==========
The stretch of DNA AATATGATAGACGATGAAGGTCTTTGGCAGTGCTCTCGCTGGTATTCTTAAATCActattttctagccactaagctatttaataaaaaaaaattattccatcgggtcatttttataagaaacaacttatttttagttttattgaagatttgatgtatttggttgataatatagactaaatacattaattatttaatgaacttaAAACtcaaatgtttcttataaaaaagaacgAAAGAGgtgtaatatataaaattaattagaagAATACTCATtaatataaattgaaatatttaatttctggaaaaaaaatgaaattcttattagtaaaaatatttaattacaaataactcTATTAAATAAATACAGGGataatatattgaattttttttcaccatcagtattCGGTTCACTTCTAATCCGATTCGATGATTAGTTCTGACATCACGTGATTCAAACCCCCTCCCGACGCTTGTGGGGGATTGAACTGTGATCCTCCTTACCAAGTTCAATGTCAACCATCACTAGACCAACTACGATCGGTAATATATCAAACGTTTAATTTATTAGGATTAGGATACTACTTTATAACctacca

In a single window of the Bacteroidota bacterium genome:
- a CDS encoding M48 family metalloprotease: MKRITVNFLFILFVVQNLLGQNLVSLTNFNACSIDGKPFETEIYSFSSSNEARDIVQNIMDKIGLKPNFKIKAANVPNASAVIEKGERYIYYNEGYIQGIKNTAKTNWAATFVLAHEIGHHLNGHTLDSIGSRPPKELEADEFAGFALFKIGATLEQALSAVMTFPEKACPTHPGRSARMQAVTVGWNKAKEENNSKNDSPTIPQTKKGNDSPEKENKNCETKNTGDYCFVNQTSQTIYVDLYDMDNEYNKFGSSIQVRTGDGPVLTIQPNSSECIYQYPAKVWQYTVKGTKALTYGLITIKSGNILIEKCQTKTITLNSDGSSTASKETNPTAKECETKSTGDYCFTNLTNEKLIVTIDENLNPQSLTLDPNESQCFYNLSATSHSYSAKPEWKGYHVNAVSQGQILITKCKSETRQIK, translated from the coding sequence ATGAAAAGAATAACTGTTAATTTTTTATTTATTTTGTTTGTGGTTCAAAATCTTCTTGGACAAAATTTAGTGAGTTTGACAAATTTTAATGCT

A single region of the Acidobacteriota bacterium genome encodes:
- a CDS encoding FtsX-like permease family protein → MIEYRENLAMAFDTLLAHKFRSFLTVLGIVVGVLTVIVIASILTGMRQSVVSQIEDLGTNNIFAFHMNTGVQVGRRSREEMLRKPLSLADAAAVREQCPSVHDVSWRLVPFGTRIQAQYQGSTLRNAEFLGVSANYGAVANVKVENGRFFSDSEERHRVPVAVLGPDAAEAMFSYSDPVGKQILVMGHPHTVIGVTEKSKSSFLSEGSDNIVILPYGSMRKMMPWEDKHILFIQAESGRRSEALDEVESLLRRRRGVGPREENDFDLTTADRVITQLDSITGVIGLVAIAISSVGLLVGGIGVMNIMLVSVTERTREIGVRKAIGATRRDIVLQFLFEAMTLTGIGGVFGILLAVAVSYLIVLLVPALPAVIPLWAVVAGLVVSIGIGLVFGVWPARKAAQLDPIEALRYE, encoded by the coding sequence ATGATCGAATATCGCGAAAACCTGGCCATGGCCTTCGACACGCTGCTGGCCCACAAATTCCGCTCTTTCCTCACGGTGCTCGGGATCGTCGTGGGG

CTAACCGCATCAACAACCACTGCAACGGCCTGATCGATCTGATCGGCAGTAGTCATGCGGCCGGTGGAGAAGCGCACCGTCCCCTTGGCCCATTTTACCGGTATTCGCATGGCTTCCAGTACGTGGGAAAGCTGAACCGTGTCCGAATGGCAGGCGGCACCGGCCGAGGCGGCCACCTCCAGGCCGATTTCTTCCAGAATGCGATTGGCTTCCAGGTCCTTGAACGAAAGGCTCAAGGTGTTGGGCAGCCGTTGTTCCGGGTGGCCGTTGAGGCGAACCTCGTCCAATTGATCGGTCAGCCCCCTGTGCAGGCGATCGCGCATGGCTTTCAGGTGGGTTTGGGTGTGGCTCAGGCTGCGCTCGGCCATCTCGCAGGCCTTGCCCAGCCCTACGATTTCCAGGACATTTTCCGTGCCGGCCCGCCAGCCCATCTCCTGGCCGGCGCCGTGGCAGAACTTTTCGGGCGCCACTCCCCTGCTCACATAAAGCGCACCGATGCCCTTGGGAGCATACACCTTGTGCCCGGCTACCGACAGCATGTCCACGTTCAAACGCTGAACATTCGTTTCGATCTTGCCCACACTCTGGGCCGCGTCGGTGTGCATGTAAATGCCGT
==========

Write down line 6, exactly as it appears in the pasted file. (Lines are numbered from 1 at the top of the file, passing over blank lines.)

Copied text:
CTAACCGCATCAACAACCACTGCAACGGCCTGATCGATCTGATCGGCAGTAGTCATGCGGCCGGTGGAGAAGCGCACCGTCCCCTTGGCCCATTTTACCGGTATTCGCATGGCTTCCAGTACGTGGGAAAGCTGAACCGTGTCCGAATGGCAGGCGGCACCGGCCGAGGCGGCCACCTCCAGGCCGATTTCTTCCAGAATGCGATTGGCTTCCAGGTCCTTGAACGAAAGGCTCAAGGTGTTGGGCAGCCGTTGTTCCGGGTGGCCGTTGAGGCGAACCTCGTCCAATTGATCGGTCAGCCCCCTGTGCAGGCGATCGCGCATGGCTTTCAGGTGGGTTTGGGTGTGGCTCAGGCTGCGCTCGGCCATCTCGCAGGCCTTGCCCAGCCCTACGATTTCCAGGACATTTTCCGTGCCGGCCCGCCAGCCCATCTCCTGGCCGGCGCCGTGGCAGAACTTTTCGGGCGCCACTCCCCTGCTCACATAAAGCGCACCGATGCCCTTGGGAGCATACACCTTGTGCCCGGCTACCGACAGCATGTCCACGTTCAAACGCTGAACATTCGTTTCGATCTTGCCCACACTCTGGGCCGCGTCGGTGTGCATGTAAATGCCGT